Alabama lawmakers vote to end marriage licenses in their state — just to 'protect' anti-LGBT judges
Lawmakers in the Alabama House and Senate have just passed legislation that would end the state's legal requirement for couples to obtain a license and even to have a wedding in order for them to be considered married.
Behind the move is a desire among conservatives to "protect" probate judges, whose job it is to issue marriage licenses, from having to issue them to same-sex couples. Current law says they "may" issue, but does not require them to. Some have refused, even after the Supreme Court's 2015 Obergefell ruling. As of last June at least eight Alabama counties were not issuing marriage licenses at all, according to AL.com.
Should Governor Kay Ivey sign the bill in to law, couples will only need to file an affidavit stating "they meet the legal requirements of marriage and the probate judge would record that as the official marriage document," AL.com reports.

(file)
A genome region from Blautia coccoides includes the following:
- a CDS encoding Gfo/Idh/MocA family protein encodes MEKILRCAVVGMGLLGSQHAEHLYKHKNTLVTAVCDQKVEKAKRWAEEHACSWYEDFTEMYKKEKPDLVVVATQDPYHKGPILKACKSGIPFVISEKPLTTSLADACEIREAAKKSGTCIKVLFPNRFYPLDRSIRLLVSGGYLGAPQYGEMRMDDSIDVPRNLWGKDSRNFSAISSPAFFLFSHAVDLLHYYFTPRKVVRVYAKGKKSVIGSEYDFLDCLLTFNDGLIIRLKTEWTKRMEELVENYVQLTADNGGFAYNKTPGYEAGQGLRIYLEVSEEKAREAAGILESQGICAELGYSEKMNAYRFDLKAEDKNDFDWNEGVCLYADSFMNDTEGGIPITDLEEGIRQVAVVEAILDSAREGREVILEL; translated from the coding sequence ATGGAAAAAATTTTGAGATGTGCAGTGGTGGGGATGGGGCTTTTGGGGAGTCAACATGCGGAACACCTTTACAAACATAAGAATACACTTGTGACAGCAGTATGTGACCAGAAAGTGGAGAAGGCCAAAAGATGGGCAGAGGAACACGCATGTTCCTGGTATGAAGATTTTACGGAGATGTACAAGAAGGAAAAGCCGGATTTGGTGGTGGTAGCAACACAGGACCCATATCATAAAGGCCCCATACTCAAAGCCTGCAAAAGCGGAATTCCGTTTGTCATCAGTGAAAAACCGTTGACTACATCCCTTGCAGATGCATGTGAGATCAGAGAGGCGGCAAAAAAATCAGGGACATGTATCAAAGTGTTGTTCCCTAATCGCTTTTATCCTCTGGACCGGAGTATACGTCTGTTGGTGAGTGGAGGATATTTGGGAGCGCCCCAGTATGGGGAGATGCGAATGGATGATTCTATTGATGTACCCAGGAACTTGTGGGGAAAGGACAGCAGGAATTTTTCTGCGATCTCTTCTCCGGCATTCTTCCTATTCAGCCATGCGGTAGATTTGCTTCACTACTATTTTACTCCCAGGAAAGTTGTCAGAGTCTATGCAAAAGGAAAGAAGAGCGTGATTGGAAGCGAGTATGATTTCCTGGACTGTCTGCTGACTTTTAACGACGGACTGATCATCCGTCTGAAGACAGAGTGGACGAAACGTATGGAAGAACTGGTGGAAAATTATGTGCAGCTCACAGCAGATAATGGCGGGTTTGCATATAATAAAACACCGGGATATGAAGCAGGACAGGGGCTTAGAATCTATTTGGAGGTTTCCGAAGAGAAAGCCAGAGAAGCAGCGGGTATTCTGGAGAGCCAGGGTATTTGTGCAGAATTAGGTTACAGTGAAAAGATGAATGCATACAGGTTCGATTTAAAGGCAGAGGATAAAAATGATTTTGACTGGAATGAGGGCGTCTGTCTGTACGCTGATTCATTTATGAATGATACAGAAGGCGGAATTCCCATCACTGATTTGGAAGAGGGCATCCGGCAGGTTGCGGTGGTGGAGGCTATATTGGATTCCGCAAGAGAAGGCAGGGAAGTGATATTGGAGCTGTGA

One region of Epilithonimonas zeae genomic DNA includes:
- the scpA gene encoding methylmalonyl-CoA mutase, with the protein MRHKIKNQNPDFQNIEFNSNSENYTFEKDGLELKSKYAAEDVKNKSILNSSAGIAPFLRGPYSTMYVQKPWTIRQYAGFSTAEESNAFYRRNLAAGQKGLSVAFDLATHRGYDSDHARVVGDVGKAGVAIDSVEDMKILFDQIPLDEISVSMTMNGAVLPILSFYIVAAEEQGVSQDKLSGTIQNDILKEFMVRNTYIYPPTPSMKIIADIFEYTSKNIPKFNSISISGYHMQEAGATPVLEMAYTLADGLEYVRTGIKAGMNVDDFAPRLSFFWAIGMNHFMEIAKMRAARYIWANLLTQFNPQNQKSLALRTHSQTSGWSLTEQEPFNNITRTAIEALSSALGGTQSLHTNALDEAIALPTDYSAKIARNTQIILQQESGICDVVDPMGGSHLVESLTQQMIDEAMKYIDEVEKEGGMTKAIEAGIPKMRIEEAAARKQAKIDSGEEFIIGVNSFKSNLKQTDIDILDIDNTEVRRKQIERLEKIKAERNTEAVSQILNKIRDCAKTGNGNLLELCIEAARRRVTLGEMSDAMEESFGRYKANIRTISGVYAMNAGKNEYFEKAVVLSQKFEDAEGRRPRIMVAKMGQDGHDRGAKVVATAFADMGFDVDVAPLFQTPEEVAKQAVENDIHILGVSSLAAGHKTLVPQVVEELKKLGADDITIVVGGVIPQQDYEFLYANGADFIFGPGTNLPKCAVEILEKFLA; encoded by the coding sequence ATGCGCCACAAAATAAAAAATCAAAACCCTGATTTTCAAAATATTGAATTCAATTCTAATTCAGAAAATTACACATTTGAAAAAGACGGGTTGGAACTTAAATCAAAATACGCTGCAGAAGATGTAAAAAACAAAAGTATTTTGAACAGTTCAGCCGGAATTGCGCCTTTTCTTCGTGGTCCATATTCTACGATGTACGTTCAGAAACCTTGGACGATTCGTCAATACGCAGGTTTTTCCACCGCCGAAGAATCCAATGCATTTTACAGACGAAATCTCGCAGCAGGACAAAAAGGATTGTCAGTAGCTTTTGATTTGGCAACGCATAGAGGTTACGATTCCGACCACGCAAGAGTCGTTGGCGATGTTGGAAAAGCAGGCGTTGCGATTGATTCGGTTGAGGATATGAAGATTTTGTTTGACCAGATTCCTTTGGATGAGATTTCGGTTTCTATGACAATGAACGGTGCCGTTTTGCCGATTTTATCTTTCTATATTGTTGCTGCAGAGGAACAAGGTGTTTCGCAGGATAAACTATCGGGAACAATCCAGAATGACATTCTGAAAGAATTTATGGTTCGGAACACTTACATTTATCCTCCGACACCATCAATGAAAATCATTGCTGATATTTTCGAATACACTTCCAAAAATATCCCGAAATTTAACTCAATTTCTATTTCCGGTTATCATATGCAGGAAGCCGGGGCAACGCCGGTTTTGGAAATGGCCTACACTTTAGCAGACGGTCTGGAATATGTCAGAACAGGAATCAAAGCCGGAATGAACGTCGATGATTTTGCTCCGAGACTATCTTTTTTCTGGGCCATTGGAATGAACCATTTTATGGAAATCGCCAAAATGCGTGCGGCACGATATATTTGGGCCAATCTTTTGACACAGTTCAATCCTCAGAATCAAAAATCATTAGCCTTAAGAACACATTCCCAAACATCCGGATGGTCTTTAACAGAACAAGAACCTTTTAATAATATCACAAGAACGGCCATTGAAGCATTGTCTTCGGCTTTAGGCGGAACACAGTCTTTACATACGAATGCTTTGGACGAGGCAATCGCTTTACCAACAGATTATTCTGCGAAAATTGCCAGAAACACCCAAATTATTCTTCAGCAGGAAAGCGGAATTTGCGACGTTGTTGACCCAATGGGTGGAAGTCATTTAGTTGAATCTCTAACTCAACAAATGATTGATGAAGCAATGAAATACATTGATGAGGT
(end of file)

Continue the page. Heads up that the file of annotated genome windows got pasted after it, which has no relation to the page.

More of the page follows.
“I think it’s far less about good governance and more about protecting folks that don’t want to do their jobs," Democratic Rep. Neil Rafferty, who is gay and married and voted against the bill, says. “I feel like while in and of itself it is not prejudiced, I feel like it was born out of prejudice though."
The bill's author is Republican state Senator Greg Albritton (photo), who ran unopposed in 2018. His campaign website points to a bill he refused to support that would require "mandatory reporting of known or suspected child abuse or neglect." Albritton says, "I voted against this bill because it threatened the freedom of the clergy."